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SLA-SD 2014 Non-Profit Librarian Scholarship

The San Diego Chapter of the Special Libraries Association (SLA-SD) is pleased to announce that applications are now being accepted for a special 2014 scholarship for non-profit librarians. The purpose of the scholarship is threefold:

  1. to provide a one-year membership in SLA-SD;
  2. to cover the cost of attendance to the SLA-SD Fall Seminar (to be held on Friday, October 24, 2014);
  3. to encourage participation in SLA-SD governance by non-profit librarians.

The scholarship winner shall serve on an SLA-SD committee of their choice during 2014-15.

In order to qualify, applicants must:

  • be a resident of San Diego County
  • be employed as an information professional at a non-profit (or not-for-profit) organization

To be considered, applicants must submit:

  • a personal statement of up to 250 words discussing their interest in special libraries and how they would benefit from attending the SLA-SD fall seminar
  • a current resume

Upon selection, the recipient will be required to submit proof of residency in San Diego County (copy of driver’s license or voter registration card). To submit an application, send your personal statement and resume as PDF attachments to tmatlin(at)csusm(dot)edu by Monday, September 8, 2014. Please use the subject line “SLA-SD 2014 Non-Profit Librarian Scholarship Application.” The winner will be notified in late September. The scholarship will be officially awarded at the Fall Seminar.

Posted in Awards, Scholarships, Seminars0 Comments

Call for Speakers: SLA-SD 2014 Fall Seminar

The San Diego Chapter of the Special Libraries Association is seeking speakers for our annual fall professional development seminar to be held Friday, October 24, 2014 at Marina Village Conference Center, San Diego, CA.

The 2014 theme is:

The Data Storm: How to prepare, how to survive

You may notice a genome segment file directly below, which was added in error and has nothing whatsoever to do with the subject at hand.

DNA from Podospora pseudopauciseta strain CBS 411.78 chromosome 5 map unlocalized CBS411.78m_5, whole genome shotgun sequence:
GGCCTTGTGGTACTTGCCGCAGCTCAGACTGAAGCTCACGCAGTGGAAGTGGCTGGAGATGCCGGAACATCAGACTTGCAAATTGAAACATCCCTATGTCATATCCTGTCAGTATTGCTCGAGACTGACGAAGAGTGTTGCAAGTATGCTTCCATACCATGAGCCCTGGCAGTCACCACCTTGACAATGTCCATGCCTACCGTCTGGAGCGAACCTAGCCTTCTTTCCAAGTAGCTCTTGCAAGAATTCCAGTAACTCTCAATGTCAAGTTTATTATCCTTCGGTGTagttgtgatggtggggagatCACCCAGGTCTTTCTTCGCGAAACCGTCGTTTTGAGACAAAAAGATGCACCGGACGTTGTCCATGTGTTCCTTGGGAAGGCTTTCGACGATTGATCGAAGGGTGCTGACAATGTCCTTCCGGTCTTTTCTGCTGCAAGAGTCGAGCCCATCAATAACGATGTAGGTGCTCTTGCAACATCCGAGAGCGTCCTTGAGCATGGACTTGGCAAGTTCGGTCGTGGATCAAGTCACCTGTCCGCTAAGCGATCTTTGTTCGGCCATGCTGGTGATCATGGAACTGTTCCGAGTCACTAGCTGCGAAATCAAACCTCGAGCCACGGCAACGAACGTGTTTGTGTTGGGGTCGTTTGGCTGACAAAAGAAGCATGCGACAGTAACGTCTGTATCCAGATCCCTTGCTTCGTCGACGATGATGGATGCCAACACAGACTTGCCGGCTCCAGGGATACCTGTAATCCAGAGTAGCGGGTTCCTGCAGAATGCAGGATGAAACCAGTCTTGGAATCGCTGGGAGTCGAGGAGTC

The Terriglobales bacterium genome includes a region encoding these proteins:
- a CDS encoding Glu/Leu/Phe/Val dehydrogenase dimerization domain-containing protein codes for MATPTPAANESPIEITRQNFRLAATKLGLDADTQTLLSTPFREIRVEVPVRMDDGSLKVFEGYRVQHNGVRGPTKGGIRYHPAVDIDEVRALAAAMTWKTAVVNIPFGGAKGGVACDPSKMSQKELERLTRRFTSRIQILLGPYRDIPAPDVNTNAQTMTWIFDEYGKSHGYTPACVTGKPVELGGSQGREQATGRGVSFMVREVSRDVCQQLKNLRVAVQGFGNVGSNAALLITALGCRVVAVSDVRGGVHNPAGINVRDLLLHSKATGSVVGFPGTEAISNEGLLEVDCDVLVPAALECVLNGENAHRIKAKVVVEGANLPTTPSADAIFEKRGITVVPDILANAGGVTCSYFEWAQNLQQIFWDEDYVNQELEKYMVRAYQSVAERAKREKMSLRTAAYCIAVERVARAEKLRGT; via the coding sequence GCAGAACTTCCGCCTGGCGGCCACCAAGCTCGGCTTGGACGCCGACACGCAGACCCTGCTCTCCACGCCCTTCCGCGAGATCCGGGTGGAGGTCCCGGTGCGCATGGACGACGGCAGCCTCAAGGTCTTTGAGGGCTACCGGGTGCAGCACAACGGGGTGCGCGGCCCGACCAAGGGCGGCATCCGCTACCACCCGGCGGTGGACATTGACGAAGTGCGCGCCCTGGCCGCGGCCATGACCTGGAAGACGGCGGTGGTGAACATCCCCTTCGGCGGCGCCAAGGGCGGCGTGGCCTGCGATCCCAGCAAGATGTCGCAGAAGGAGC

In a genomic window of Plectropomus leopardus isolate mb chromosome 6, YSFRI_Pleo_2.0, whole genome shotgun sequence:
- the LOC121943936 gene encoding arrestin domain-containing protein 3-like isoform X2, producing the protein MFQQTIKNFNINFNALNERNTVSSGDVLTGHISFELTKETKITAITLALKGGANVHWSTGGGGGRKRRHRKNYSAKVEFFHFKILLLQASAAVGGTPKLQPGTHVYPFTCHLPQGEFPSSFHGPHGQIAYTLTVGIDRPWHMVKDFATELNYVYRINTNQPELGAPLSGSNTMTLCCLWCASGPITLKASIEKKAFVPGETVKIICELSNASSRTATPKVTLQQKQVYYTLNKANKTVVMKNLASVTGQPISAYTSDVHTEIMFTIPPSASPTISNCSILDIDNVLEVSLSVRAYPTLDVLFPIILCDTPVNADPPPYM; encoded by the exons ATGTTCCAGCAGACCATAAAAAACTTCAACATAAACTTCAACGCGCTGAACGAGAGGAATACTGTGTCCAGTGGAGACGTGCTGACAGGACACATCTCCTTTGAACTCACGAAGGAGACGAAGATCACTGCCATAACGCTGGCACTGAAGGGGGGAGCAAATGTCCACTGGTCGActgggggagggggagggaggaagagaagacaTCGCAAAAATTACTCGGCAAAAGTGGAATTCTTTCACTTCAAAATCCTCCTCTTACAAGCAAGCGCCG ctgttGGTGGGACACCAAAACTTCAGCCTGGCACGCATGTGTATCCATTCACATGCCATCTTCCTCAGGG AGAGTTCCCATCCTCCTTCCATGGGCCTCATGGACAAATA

According to IDC, from 2005 to 2020, the digital universe will grow by a factor of 300, from 130 exabytes to 40,000 exabytes, or 40 trillion gigabytes (more than 5,200 gigabytes for every man, woman, and child in 2020).  From now until 2020, the digital universe will about double every two years.

What are the implications of this data storm?  What is the best way to organize data so that it can be easily found?  What is the role of the information professional in this digital universe?

We are looking for presentations that provide insight on best practices, new applications and technologies, implementation strategies within your organization, and current research methods and theories.

Presentations should be approximately 45 minutes in length and should cover the topic both conceptually and with demonstrations/discussions of real-world applications. Proposals may address, but are not limited to, the following suggested topics on data management:

  • Data management
  • Security/privacy concerns
  • Data access policies
  • Legal requirements
  • Big data, thick data
  • Democratization of data
  • Data analytics and data visualization
  • Information professionals responsibilities in the digital age
  • Project Management

Proposals are welcomed from information professionals working in all types of environments and at all professional levels. Membership in SLA is not required. If you have colleagues or others in your network who might be interested, please let them know about this opportunity. All proposals welcome!

Proposals should include:

  • Speaker Information: name, position title, affiliation, and all contact information for all speakers
  • Presentation description: a title and brief summary of proposed presentation (500 words or less)
  • Format: individual speaker, team presentation, panel discussion, interactive exercise, etc.

Please submit your proposal to SLA.SD.FallSeminar@gmail.com by Monday, August 18, 2014. The seminar committee plans to select presentations by September 8, 2014 and will notify all speaker candidates of their proposal status.

 

Be sure to mark Friday, October 24th on your calendar now! Further details and registration information will be posted in August on the SLA-SD website, http://sandiego.sla.org/.

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May Madness Results!

Hey SLA folks! A way overdue message from your semi-victorious May Madness team, MARC My Words! After 6 weeks of brutal (ok, not so brutal, but stimulating!) competition, your rookie team held strong and came in seventh out of the 17 fierce teams competing. Our un-official rivals, Central Ohio’s Dewey Decimators who beat us to our initial team name, came in 10th. For full results, visit the SLA May Madness website here.